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Hispanic American Historical Review 83.3 (2003) 521-559
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Debt Peonage in Granada, Nicaragua, 1870-1930:
Labor in a Noncapitalist Transition
The rise of coffee cultivation was a watershed in Nicaraguan history. Prior to the 1880s, most land was common property; thereafter, land in coffee districts was privately owned. Before coffee, peasants labored largely in household and communal production; afterward, many rural Nicaraguans worked on coffee estates for several months out of the year. 1 In the past, historians viewed this revolution in land and labor as Nicaragua's capitalist transition. Notwithstanding major disagreements about how capitalism developed, they agreed that land privatization dispossessed the peasantry and promoted the spread of free wage labor. 2 This interpretation fit the prevailing Central American historiography: [End Page 521] namely, that the coffee boom was the region's great capitalist transformation. 3 In the 1990s, Central American historians overturned part of this orthodoxy by demonstrating that the expansion of coffee cultivation did not separate most peasants from the land. 4 However, on the dual issue of wage labor and the rise of capitalism, the earlier consensus largely retained its hold. 5 For Nicaragua, there is mounting evidence that between 1870 and 1930 the production regime on coffee plantations was not a capitalist one. Recently, Jeffrey Gould argued that free labor did not prevail in the highlands coffee zone. 6 My study of labor relations in Diriomo, a municipality in the department of [End Page 522] Granada, reaches similar conclusions. In the southern coffee zone, debt peonage was a largely coercive production regime, more dissimilar than similar to free wage labor.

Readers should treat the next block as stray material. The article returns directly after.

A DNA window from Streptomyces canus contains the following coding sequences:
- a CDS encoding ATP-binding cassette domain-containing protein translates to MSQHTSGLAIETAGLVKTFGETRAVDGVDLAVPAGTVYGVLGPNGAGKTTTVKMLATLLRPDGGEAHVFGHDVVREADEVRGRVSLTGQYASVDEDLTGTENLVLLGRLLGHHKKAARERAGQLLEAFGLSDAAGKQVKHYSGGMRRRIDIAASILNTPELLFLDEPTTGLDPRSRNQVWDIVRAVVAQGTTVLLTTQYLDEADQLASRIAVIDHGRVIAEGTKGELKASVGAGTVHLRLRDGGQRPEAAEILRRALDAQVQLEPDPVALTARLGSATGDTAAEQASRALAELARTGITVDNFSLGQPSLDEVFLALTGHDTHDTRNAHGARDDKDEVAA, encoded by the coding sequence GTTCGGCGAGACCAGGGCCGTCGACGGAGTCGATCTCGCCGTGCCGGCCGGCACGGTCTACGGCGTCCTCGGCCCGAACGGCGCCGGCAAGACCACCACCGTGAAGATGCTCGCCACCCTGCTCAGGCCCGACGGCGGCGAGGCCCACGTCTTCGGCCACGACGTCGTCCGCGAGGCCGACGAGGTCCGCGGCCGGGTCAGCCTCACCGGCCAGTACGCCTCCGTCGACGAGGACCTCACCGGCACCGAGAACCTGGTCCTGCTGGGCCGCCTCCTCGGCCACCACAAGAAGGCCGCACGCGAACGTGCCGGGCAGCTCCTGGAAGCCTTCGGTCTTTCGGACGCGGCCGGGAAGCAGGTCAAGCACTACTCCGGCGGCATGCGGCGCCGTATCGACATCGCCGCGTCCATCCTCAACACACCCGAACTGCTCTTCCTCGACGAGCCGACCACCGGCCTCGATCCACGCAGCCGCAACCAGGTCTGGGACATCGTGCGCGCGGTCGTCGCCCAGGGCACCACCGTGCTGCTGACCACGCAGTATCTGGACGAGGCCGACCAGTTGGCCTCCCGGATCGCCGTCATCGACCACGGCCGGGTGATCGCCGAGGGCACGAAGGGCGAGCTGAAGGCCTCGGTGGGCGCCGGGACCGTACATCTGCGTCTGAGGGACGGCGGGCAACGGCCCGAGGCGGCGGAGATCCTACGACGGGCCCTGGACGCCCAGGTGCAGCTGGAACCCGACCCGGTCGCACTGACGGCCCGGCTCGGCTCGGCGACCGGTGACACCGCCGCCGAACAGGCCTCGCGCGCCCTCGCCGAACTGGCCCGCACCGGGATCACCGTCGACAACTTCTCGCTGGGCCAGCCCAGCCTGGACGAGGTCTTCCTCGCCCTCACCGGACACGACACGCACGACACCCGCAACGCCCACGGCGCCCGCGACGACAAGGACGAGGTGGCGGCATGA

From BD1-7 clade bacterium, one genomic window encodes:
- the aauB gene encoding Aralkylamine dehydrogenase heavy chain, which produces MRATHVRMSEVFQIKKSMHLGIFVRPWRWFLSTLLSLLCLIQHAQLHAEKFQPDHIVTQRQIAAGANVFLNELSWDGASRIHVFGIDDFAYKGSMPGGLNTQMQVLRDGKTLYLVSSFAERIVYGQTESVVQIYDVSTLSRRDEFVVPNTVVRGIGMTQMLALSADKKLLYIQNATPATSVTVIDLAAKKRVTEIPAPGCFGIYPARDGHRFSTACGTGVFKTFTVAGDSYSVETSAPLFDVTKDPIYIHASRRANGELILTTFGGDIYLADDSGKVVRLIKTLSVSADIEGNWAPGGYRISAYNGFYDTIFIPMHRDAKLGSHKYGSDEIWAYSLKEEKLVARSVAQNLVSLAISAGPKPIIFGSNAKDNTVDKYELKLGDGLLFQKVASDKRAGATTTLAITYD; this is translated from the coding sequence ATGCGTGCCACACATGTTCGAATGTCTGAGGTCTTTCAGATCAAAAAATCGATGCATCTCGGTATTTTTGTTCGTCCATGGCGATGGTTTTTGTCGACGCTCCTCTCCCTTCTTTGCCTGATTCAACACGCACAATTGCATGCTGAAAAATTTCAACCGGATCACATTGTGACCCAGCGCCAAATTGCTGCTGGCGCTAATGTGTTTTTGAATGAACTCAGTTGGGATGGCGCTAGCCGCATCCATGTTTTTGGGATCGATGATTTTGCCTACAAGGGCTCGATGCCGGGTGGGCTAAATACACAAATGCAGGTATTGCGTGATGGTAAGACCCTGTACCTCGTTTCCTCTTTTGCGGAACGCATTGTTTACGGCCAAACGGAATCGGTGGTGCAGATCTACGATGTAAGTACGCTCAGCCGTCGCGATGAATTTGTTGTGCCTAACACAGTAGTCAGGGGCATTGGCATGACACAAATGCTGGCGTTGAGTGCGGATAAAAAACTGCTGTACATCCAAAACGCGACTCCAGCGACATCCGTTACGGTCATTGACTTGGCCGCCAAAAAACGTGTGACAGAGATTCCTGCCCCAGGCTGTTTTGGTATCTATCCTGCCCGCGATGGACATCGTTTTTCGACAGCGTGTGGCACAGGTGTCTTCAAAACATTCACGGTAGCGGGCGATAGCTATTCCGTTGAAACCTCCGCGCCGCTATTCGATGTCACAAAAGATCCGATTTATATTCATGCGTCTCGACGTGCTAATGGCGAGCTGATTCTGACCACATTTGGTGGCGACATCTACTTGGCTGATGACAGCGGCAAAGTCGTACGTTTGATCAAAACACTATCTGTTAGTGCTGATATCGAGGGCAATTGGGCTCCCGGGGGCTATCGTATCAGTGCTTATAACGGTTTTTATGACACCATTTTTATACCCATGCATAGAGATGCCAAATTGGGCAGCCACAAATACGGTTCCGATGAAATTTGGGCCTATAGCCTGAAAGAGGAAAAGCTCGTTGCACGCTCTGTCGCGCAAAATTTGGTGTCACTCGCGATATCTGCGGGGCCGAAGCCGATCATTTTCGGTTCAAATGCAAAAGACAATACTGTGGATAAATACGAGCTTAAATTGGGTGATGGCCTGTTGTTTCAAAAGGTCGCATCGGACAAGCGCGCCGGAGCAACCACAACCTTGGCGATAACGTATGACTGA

This history of upheaval in the countryside is told largely by the men and women of Diriomo. The words of peons, planters, and local officials who lived a century ago have survived in court records, official correspondence, estate papers, and the mountain of paperwork generated by Nicaragua's forced-labor regime. Alongside voices from generations past are contemporary Diriomeños' stories, handed down from the epoch of the great coffee boom to the present day. Their memories come from the oral histories I collected in the pueblo in the 1990s. The great diversity of voices, past and present, vividly describes the everyday lives of peasants, planters, and politicians who willingly and unwillingly found themselves drawn into the fabric of Nicaragua's debt peonage regime.
Debt Peonage Debates Revisited
Some 20 years ago, historians' understanding of Latin American debt peonage changed dramatically. Before the 1970s, peonage was considered a coercive [End Page 523] labor regime that exemplified Latin American "feudalism." 7 In the 1980s, historians turned this interpretation upside down and portrayed peonage as a largely consensual system that accelerated the development of agrarian capitalism. The writings of Arnold Bauer and Alan Knight were pivotal to this paradigmatic shift. 8 Convinced that the older literature had flattened out the complexities of unfree labor, Bauer examined how the market came to dominate labor relations in the countryside. Drawing on Karl Polanyi's study of Europe's great capitalist transformations, Bauer proposed that similar upheavals occurred between 1870 and 1930 in Latin America. 9 In his view, most planters deployed debt as a market incentive to coax peasants away from subsistence production and into the wage labor force of the region's expanding capitalist economies. He concluded that debt peonage undermined nonmarket relations throughout the countryside and gave rise to societies based on free wage labor.
Widening the temporal and conceptual reach of Bauer's model, Knight developed a typology that sorted peonage into three categories. In type I, debts represented salary advances within an incipient system of free wage labor; in type II, debts were derivative of voluntary and mainly market relations between landlords and peons; in type III, debts were coercive measures—"an excuse for servitude." 10 Knight argued that in Mexico type II was probably the most common form of peonage from the colonial period until the early nineteenth century, when proto-free wage labor (type I) came to prevail. In recognition of its ubiquity...